Now that the election is over, it is time to bring this issue back up to the taxpayers on Beaver Island whether they pay taxes in St. James or in Peaine Townships. The following editorial was written by the editor of Beaver Island News on the 'Net, and he is responsible for all statements made. This position is his position only, not the position of News on the 'Net, nor of any family members. In short, the editorial is a response to two specific points: "Why do St. James individual taxpayers pay more for the joint services than does each individual Peaine taxpayer?" and "Are these tax amounts fair?" You can read the whole editorial by clicking on the small picture below.
The Live Streaming Project includes BICS Sports Events, Peaine Township Meetings, Joint Township Meetings, and much more.
Your donation may allow these events to be live streamed on the Internet at http://beaverisland.tv
JAN 4 OJIBWE & BARNSTORMERS @ BEAVER ISLAND Rescheduled to Feb 15, 2013
JAN 5 OJIBWE & BARNSTORMERS @ BEAVER ISLAND Rescheduled to Feb 16, 2013
JAN 11 BEAVER ISLAND @ PARADISE (BOYS)
BEAVER ISLAND @ MUNISING BAPTIST IN PARADISE (GIRLS)
JAN 12 BEAVER ISLAND @ PARADISE (BOYS)
JAN 18 HANNAHVILLE @ BEAVER ISLAND
JAN 19 HANNAHVILLE @ BEAVER ISLAND
JAN 25 BEAVER ISLAND @ MAPLEWOOD
JAN 26 BEAVER ISLAND @ MAPLEWOOD
FEB 1 BEAVER ISLAND @ MACKINAC ISLAND
FEB 2 BEAVER ISLAND @ MACKINAC ISLAND
FEB 8 GRAND MARAIS @ BEAVER ISLAND
FEB 9 GRAND MARAIS @ BEAVER ISLAND
FEB 22/23 NORTHERN LIGHTS LEAGUE TOURNAMENT IN RUDYARD
Site plans and artist renditions may be viewed by clicking on the schematic above.
Thank you to County Commissioner Rich Gillespie for the above information!
Brian Mastenbrook will be attending our meeting on Saturday and will discuss the draft plan the DNR has released, which includes Beaver archipelago, and the input process. See info below:
The Northern Lower Peninsula (NLP) Regional State Forest Management Plan has been released for public input. The DNR will accept comments on this draft plan through Jan. 2, 2013.
Send your comments and ideas via email to forestplancomments@ michigan.gov .
DNR Press Release: http://us.mg205.mail. yahoo.com/dc/launch?.partner= sbc&.gx=1&.rand=cqt19tslhvjfo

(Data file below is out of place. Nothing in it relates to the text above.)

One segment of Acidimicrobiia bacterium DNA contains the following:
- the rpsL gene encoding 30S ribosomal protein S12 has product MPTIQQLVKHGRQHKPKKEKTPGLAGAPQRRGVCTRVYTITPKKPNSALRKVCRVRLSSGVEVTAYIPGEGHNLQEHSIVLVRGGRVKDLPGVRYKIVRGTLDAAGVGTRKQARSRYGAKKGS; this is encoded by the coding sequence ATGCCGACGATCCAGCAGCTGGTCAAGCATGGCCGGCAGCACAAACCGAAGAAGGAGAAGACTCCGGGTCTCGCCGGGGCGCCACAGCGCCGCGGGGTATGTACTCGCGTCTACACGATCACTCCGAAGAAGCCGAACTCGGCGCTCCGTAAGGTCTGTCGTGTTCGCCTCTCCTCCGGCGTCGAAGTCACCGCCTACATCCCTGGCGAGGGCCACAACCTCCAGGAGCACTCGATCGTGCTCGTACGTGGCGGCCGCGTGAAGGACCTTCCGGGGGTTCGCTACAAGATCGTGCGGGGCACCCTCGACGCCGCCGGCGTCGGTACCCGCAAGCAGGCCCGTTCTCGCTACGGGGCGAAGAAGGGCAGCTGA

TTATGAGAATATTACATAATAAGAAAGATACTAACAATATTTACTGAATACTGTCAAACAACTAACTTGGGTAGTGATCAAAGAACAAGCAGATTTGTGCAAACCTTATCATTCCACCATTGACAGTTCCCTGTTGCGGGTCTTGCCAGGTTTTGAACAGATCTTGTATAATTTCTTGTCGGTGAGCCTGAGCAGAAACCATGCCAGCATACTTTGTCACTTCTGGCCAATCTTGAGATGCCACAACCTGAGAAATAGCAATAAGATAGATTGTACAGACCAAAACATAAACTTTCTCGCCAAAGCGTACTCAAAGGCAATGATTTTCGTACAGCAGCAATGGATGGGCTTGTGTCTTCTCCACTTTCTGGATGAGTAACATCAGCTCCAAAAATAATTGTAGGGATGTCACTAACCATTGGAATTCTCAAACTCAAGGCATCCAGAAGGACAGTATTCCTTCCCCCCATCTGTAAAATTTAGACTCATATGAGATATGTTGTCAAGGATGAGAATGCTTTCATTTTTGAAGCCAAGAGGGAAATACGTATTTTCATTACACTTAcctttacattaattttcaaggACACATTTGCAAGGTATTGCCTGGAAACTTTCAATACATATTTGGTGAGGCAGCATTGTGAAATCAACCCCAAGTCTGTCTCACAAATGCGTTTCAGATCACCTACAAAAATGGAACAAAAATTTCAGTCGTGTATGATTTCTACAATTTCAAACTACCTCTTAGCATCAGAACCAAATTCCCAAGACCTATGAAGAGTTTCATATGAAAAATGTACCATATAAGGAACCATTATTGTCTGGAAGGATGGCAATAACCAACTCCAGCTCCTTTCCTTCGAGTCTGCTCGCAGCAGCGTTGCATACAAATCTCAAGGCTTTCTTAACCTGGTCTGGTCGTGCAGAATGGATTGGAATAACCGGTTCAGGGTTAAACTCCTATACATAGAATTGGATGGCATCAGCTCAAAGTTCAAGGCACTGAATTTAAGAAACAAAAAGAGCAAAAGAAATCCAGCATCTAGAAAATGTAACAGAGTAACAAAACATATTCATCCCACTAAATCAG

http://www.midnr.com/ Publications/pdfs/ ForestsLandWater/RSFMP/NLP/ NLPMgmtPlanSec4MA1GreatLakesIs land.pdf
More related to the our islands are under special resource area: http://www.midnr.com/ Publications/pdfs/ ForestsLandWater/RSFMP/NLP/ NLPSection5.pdf
If you or your organization has an event you'd like posted on this Community Calendar, please contact me and I'll add it in. Please try to get me the information as early as possible.
- Collaborative practice with another NP in a new beautiful health clinic
-Clinic hours, an eight hour shift, three days a week
-On-call coverage shared between the two practitioners who work together on developing schedules (minimal amount of monthly calls)
-An opportunity to know and treat patients of all ages, providing primary health care, managing chronic and acute problems and developing wellness programs
-Provide emergency services in collaboration with the EMS
-Collaborate with off-island physician on appropriateness of care
-Rural Site Qualifies for student loan repayment
-A safe, friendly, small-town atmosphere on the largest inhabited island in the Great Lakes with a year round population of 650 and summer tourist season with a boom of thousands of visitors
-Beach walking, hiking trails, kayaking, canoeing, snowmobiling, fishing, hunting, cross-country skiing, All Within Your Backyard!
-Drive to work in 5-15 minutes, with no traffic
-Family First Atmosphere, with three churches and an excellent K-12 public school with small teacher-student ratios, new building under construction and strong support in the community for funding
-A nine-hole golf course where you can play without lines and reservations
-Best prices on Lake Michigan frontage in the State
Beaver Island Rural Health Center
PO Box 146, Beaver Island, MI 49782
Donna Kubic, Managing Director 231-448-2275, e mail firstname.lastname@example.org
There are three apartments for rent at Forestview Apartments. This senior housing project is right next door to the Beaver Island Rural Health Center and right across the street from Stoney Acre Grill and Donegal Danny's Pub. The video below shows the apartment that is designed from someone who is physically handicapped or otherwise handicapped, but the other apartments have the same basic layout.
(September 26, 2012) This editorial will not focus on the correctness of property evaluations. This editorial will not focus on the length of time a taxpayer is in residence on Beaver Island. This editorial will not focus on the taxpayers ability to pay taxes. This editorial will not focus on "Why should I vote to raise taxes on my property?" This editorial will not focus on whether Peaine should or should not change its method of setting millage, even though tonight's Peaine Special Board Meeting will set millages for Peaine Township. This editorial will use simple mathematics to state and show the differences between the tax millages of St. James and Peaine Township and ask for the reason that they are not equitable on an individual taxpayer basis.
Here is the basis of the bold statement above. As a St. James taxpayer, I pay more tax for all the joint operations on Beaver Island than does the Peaine taxpayer six hundred yards south of me. I want to know why. The fire department, the EMS, the transfer station, and the airport are operations that have to be available to all Beaver Island residents. We have to be able to put out fires. We have to have someone come take care of us when we are sick or injured. We have to have a way to get rid of our trash. We have to have an airport owned publicly with public control. Hopefully none of these statements are controversial.